Roger Displays His Tony Award Winning Acting Talent
Roger Rees comes out of the theatre to greet Mrs. LanceAround, Number One Son, Number One Daughter and I.
He is the Tony Award winning actor of Nicholas Nickleby. Most American audiences know him for his role as Lord John Marbury on the TV show West Wing. I was instructed that he only had a “minute or two” and I am not permitted to take any photographs. How can I possibly get a worthwhile interview with such restrictions? He approaches me and I take a deep breath.
“Roger, I don’t like you very much,” I begin.
Roger gives a “hmmm”. He’s enough of an actor to recognize a set up.
“You see, ever since my wife saw you play Lord John Marbury on West Wing, she’s been rather smitten by you.” Roger, along with the entourage of people around us, breaks into laughter.
“Is this your lovely wife?” He asks, gesturing to Mrs. LanceAround.
“Yes,” I reply, “and this is my Number One Son and Number One Daughter.” The ice has been broken and there are handshakes all around. I’m able to begin the interview and, as I suspected, he generously gives me more than just a minute or two. “Tell me what message you have for my readers,” I ask.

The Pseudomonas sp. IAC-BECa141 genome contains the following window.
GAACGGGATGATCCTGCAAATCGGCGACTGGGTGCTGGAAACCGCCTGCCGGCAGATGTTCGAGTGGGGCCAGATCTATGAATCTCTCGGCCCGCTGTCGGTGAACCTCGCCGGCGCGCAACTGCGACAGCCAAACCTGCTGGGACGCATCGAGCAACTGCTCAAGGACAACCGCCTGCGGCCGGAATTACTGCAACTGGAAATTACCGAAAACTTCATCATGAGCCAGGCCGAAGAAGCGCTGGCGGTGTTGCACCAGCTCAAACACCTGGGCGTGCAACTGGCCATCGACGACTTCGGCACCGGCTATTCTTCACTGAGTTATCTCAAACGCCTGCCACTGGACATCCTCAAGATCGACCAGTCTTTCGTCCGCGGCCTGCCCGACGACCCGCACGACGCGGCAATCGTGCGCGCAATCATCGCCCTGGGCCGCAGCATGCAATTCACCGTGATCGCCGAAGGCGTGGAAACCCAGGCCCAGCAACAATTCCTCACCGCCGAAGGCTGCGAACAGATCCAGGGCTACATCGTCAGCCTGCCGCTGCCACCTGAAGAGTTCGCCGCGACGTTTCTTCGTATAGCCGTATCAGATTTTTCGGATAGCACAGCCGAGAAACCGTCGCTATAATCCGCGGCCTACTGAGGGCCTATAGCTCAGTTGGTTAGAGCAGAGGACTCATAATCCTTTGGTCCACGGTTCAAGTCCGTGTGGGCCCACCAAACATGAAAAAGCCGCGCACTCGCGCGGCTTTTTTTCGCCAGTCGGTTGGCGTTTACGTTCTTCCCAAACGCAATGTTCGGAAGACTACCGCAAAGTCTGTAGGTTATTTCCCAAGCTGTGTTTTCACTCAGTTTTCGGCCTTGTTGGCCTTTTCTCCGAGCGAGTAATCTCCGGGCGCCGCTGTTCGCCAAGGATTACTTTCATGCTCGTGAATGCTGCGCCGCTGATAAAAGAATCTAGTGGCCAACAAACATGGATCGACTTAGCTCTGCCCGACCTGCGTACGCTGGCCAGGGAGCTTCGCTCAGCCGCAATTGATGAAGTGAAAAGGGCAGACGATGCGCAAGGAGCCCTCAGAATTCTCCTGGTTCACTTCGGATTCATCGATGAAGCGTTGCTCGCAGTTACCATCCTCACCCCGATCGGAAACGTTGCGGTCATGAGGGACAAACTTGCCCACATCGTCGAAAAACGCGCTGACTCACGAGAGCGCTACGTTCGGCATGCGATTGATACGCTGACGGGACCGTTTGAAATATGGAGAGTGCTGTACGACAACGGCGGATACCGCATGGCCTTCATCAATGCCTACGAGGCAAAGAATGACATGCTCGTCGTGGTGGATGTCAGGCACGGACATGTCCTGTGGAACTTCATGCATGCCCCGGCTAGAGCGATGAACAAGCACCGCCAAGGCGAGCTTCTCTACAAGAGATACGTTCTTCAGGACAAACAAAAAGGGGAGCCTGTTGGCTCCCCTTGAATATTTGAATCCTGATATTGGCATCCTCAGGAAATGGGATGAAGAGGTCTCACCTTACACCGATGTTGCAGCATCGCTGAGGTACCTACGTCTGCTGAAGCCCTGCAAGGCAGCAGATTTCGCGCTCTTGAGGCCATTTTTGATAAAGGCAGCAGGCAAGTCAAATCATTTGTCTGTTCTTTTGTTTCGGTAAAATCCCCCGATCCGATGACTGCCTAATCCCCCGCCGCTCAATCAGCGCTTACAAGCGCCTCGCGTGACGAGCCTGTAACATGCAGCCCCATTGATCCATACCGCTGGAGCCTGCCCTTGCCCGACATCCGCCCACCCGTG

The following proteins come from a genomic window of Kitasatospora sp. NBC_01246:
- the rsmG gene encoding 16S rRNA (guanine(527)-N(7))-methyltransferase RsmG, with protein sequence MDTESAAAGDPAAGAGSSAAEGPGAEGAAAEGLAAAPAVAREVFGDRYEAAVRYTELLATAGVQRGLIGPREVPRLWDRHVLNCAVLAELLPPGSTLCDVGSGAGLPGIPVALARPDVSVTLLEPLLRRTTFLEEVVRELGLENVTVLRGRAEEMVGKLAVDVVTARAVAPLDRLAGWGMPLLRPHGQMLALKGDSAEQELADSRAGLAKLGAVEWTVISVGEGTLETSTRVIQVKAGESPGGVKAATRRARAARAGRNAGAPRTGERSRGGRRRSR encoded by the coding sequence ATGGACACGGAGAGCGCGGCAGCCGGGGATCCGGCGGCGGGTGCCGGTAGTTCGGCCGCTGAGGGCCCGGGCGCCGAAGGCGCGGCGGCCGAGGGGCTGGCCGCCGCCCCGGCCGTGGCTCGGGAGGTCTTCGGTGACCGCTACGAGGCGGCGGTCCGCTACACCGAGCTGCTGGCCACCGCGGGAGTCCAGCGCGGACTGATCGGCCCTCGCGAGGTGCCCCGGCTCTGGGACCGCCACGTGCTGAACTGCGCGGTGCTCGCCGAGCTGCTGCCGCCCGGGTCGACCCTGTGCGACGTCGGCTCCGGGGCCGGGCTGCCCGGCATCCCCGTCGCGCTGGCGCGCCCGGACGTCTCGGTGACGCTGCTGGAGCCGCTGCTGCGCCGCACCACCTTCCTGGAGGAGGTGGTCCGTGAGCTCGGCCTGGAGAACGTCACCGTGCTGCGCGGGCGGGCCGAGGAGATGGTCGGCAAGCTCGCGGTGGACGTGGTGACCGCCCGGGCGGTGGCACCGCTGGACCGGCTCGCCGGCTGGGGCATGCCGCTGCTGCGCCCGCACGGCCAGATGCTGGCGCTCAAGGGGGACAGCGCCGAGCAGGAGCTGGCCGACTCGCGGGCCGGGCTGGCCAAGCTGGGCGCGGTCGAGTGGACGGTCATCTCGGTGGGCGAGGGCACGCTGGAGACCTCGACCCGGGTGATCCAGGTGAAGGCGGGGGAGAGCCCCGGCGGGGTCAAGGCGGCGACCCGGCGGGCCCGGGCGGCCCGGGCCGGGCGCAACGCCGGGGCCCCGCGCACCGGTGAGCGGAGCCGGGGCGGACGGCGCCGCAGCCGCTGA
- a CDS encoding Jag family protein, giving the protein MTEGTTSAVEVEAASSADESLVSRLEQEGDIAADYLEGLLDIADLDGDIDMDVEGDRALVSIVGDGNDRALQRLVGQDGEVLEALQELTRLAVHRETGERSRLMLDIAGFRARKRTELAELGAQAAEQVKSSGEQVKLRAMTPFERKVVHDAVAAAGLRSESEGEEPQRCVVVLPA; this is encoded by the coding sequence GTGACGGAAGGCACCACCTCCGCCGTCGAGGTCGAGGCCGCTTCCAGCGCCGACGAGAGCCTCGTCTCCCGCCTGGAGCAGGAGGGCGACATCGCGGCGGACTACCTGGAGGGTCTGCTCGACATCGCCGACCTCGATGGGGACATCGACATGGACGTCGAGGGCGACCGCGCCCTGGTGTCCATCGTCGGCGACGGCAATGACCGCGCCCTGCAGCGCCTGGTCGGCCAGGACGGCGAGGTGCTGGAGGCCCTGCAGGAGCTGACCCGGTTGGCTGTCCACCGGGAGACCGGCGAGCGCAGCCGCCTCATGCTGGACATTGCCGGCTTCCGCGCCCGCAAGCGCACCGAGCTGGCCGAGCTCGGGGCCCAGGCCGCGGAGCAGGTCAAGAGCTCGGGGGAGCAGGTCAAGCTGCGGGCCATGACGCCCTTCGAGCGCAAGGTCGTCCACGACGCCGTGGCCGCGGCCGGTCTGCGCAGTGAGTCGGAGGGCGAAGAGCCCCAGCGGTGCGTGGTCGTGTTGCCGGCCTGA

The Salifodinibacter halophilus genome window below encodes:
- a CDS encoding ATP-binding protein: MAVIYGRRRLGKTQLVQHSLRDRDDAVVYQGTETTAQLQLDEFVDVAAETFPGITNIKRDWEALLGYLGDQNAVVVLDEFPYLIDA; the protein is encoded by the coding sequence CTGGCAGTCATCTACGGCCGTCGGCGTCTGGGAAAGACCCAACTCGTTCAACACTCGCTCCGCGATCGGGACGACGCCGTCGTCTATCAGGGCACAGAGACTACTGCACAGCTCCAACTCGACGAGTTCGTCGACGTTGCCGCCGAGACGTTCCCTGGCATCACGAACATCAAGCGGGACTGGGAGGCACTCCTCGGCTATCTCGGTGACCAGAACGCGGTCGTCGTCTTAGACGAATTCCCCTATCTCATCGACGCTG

Roger, who appeared tired after his hour and a half one man show, suddenly becomes more animated; his body fills with energy. “Tell them Shakespeare is nothing to be afraid of,” he begins. Visibly passionate, he talks about how he loves to teach high school and college students. “People think Shakespeare is poetry and they are not allowed in,” he laments. His vision is to allow students to “play” in Shakespeare.
Roger and Will
He points to himself as an example. When he was just 17, he was a scenic painter on a set. A director asks him if he would play a part in a play. He says, “I put down the paintbrush and never painted another set again! While the other actors were rehearsing, I was in the library looking up phrases like ‘iambic pentameter’.”
To help fulfill his vision, Roger is currently touring the world with his self created one man show, What You Will. The play is a collection of Shakespearian soliloquies and poems interspersed with personal stories and researched articles about Shakespeare.
It is at once hilarious and touching, educational yet entertaining, and Roger has the audience eating out of his hand. With impeccable timing and precise dramatic gestures he weaves disparate tales and Shakespearean monologues into a memorable evening of theatrical delight. It is not entirely a lovefest for the Bard. Interspersed within the show are numerous tales from those who dislike Shakespeare’s work; along with side splitting snippets of actual schoolwork submitted to teachers, such as the astonishing revelation that “Shakespeare was born on his birthday and wrote in the era in which he lived” and “his plays were not written by himself but by someone else named Shakespeare!”